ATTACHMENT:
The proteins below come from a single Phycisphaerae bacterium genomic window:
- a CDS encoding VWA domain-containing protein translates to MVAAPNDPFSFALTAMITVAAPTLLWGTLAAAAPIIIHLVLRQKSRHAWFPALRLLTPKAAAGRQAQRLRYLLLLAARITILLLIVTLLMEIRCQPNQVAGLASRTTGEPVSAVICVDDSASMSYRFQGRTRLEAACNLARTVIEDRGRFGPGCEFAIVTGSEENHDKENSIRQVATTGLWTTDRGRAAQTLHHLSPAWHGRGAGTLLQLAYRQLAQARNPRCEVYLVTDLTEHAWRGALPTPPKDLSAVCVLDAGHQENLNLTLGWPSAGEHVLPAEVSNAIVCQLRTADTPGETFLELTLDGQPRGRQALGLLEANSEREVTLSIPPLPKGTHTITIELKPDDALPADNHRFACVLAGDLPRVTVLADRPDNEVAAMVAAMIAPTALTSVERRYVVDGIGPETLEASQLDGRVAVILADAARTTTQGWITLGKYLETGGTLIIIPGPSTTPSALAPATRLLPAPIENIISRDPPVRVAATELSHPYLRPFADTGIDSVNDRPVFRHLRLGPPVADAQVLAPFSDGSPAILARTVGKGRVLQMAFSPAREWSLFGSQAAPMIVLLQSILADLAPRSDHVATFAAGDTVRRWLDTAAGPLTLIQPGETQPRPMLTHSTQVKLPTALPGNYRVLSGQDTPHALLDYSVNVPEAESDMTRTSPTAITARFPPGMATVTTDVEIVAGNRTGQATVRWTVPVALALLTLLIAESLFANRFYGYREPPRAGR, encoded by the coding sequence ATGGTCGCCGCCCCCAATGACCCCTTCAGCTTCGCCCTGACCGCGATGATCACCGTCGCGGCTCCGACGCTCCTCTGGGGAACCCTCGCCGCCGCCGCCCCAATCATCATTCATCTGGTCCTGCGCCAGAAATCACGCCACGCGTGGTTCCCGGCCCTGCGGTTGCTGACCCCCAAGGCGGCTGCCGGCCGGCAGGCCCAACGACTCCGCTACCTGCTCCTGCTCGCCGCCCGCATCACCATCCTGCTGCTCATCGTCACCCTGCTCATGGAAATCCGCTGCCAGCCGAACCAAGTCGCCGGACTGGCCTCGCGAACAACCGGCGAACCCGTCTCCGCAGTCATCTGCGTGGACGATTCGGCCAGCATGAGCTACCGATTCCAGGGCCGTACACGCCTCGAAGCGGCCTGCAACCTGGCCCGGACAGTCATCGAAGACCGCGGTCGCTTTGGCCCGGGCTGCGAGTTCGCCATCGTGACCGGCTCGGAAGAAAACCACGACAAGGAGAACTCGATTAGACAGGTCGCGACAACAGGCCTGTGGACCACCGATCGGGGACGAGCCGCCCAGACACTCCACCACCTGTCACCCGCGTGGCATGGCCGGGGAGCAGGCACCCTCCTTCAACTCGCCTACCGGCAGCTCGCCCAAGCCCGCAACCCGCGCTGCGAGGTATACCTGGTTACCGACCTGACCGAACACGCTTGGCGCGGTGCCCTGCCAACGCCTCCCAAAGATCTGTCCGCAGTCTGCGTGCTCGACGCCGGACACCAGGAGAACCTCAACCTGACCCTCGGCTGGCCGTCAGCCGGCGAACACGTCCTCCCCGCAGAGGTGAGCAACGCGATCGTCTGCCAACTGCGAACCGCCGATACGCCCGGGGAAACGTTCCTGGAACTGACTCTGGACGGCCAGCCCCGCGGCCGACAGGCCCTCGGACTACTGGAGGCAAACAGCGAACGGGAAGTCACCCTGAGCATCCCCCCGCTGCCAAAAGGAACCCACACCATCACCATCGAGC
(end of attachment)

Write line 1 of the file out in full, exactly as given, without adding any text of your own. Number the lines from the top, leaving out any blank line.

The proteins below come from a single Phycisphaerae bacterium genomic window: